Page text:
Power Edge R300 and virtualisation
The company i work for boght a new server 1 year ago (spending over $30,000). Here is the configuration:
Hardware and SoftwareVirtual Server Host – Hardware
- Dell PowerEdge R300
- Drobo Elite 4TB
Virtual Server Host – Software
- VMWare Essentials – Operating System
- VRangerPro – Backup with 3 year supportSmall Business Server 2008
the drobo was divided in 4, in order to manage the following functions: email and sql, printers, applications and web server.
Now... we have had so many problems since installation... slowness, full use of memory, server rebooting by itself.
We ask another IT company to look at our configutaion, and these are there findings:
Currently the “idle” system demand is at 40%, which is on the high side (6% is the standard idle percentage that we like to see).
The current Dell PowerEdge R300 server is not recommended for a virtual environment because it is not built for multiple processing tasks (running SBS, Exchange, SQL, etc. all at the same time). It is designed for a single service, not a multi-virtual service environment.
The Dell R300 is the hypervisor host for the virtual machines and the Drobo is the host for the virtual hard drives. This is causing performance issues because the Dell R300 relies on the network to access the virtual hosted hard drives on the Drobo, and not the local hardware, to manage your services (SBS, Exchange, Avanti, Small Business Financials, SQL Server Database, Print Services, Trend-Micro, Terminal Services and the Web Server).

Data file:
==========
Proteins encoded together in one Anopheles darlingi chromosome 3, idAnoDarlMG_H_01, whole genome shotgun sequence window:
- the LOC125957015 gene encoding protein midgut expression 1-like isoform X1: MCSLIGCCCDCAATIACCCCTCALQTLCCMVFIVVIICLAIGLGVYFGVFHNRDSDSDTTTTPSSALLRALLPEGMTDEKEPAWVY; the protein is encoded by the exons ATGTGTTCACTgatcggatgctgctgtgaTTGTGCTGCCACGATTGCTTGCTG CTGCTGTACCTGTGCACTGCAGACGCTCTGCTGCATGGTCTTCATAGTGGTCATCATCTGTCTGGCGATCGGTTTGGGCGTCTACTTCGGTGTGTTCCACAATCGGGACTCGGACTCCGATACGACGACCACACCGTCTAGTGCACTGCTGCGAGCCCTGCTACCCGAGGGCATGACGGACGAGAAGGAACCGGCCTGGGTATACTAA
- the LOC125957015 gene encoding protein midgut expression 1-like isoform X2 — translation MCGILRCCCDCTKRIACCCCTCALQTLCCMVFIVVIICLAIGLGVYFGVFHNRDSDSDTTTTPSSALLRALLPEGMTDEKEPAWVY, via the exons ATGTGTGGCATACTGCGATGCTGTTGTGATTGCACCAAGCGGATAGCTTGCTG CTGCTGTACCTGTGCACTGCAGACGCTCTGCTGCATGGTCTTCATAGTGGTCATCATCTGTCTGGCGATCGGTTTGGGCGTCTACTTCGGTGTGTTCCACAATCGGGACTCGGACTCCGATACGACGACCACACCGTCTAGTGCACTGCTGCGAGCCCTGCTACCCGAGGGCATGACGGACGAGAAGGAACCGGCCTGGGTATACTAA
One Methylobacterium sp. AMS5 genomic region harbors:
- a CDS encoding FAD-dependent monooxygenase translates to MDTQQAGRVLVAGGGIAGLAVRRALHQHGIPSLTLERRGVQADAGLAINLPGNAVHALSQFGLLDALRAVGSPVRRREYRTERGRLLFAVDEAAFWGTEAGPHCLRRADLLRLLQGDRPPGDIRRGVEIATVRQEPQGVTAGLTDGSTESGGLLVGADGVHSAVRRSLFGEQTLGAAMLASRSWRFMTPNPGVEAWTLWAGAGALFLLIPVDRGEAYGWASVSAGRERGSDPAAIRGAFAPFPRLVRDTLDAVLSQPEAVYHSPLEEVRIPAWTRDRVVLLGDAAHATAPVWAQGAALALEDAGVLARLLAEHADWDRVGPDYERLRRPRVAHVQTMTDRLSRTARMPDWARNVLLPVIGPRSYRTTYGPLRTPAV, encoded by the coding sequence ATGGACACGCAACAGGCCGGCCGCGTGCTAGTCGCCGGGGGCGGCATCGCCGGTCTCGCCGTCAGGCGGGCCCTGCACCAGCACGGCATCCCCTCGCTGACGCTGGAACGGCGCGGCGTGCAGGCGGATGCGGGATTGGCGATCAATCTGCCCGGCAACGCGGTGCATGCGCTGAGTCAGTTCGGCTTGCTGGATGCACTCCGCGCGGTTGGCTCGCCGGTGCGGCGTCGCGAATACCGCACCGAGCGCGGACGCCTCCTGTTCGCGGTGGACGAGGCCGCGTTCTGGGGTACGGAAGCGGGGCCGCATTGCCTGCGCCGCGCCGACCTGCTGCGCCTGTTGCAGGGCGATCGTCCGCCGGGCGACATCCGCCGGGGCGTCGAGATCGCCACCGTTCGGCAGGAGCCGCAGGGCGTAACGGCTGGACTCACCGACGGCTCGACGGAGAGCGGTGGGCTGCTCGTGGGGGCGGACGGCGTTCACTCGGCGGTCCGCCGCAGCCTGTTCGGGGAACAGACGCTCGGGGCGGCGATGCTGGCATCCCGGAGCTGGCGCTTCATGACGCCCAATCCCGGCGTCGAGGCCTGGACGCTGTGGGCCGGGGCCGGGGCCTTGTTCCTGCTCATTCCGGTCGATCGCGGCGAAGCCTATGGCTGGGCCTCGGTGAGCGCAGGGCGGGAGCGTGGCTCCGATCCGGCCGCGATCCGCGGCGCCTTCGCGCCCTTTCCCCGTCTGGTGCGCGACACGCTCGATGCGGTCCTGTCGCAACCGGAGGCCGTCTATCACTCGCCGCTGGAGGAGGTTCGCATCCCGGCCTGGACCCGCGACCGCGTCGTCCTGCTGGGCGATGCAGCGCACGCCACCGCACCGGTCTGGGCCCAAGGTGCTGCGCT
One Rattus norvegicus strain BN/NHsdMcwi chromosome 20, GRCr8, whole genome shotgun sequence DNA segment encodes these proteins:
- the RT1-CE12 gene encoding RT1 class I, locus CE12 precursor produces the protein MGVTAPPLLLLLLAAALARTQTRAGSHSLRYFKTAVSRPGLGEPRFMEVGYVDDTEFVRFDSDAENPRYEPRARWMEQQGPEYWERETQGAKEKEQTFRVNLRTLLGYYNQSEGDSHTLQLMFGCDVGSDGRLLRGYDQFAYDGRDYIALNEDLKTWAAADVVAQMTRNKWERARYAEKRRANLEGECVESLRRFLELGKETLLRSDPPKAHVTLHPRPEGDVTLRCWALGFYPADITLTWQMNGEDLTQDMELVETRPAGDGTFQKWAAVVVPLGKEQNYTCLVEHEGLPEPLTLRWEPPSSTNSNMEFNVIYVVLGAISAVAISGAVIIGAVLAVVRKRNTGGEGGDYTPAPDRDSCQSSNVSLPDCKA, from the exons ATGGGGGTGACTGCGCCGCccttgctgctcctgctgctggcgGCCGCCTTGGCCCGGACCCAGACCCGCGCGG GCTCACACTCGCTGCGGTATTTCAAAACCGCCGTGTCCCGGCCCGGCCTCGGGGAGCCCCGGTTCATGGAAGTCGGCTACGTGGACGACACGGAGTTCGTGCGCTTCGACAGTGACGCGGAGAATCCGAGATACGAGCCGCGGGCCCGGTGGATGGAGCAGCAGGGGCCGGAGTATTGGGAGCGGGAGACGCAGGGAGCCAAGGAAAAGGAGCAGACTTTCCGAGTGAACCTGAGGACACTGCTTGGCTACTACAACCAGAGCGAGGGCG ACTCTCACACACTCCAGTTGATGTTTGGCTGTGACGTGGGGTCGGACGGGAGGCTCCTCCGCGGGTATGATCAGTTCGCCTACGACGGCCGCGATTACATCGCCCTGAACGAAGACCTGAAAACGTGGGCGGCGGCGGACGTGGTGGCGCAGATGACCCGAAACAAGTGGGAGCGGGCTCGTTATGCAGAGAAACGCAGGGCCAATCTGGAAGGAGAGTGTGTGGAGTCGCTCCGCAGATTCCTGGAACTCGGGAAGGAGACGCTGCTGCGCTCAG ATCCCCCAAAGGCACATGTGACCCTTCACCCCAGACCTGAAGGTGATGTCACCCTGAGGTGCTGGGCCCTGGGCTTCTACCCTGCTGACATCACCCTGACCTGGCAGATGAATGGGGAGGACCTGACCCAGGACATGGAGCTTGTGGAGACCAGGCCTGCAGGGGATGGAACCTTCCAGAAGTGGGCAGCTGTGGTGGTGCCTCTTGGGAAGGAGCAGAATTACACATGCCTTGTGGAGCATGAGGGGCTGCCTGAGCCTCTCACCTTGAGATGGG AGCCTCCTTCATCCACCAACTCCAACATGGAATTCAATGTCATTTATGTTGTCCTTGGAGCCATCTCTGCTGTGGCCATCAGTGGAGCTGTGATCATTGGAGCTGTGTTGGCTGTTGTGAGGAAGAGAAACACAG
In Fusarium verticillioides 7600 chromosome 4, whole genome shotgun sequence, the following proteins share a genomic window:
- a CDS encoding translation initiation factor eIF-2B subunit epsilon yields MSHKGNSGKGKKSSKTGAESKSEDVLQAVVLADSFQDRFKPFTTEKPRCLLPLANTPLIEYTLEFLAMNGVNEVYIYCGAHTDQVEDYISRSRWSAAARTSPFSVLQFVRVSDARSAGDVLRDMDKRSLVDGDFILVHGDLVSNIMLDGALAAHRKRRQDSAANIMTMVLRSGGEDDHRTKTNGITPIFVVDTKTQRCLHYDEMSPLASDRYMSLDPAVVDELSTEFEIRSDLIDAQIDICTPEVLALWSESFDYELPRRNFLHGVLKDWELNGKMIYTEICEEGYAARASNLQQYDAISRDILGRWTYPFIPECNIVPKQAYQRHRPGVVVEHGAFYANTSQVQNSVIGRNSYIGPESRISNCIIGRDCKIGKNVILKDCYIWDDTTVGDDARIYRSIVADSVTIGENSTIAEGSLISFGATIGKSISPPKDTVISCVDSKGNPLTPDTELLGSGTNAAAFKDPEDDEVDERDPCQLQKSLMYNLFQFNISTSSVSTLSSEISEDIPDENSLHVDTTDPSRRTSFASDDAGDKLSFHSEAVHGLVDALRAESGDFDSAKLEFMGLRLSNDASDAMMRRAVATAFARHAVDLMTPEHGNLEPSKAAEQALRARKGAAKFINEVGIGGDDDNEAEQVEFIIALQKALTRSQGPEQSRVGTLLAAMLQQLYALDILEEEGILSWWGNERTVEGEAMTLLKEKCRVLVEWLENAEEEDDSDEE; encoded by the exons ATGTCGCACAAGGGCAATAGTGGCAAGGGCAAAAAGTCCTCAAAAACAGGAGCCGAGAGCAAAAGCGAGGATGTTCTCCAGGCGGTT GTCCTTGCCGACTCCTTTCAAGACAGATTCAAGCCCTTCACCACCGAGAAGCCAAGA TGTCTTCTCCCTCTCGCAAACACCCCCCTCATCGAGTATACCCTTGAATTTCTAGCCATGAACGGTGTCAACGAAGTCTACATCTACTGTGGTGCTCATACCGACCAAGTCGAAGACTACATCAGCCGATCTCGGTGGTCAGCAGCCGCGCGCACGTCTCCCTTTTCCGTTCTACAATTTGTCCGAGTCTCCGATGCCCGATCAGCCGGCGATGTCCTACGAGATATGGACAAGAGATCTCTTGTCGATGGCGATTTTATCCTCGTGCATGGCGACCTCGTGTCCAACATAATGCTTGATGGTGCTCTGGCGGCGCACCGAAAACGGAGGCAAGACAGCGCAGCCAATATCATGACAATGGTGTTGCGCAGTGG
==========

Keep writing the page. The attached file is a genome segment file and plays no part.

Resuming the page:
It is our recommendation that new hardware be purchased to eliminate the latency and performance issues that are occurring. We suggest buying two of the PowerEdge R710 rack-mountable servers for two reasons: redundancy and performance (should a power supply, mother board or RAM failure occur you will have a backup). We like to minimize single point of failures with mission critical hardware. The other benefit of this set-up is that it will allow differential virtualization, which allows you to have separate Active Directory servers. For example, if the server hosting Active Directory goes offline, all of the other servers dependant on the Active Directory go offline until the Active Directory comes back online. By having two servers and two separate Active Directories you eliminate this issue.
Can this be true? Can the first IT company be soooooooooo far off?
Advice needed! Please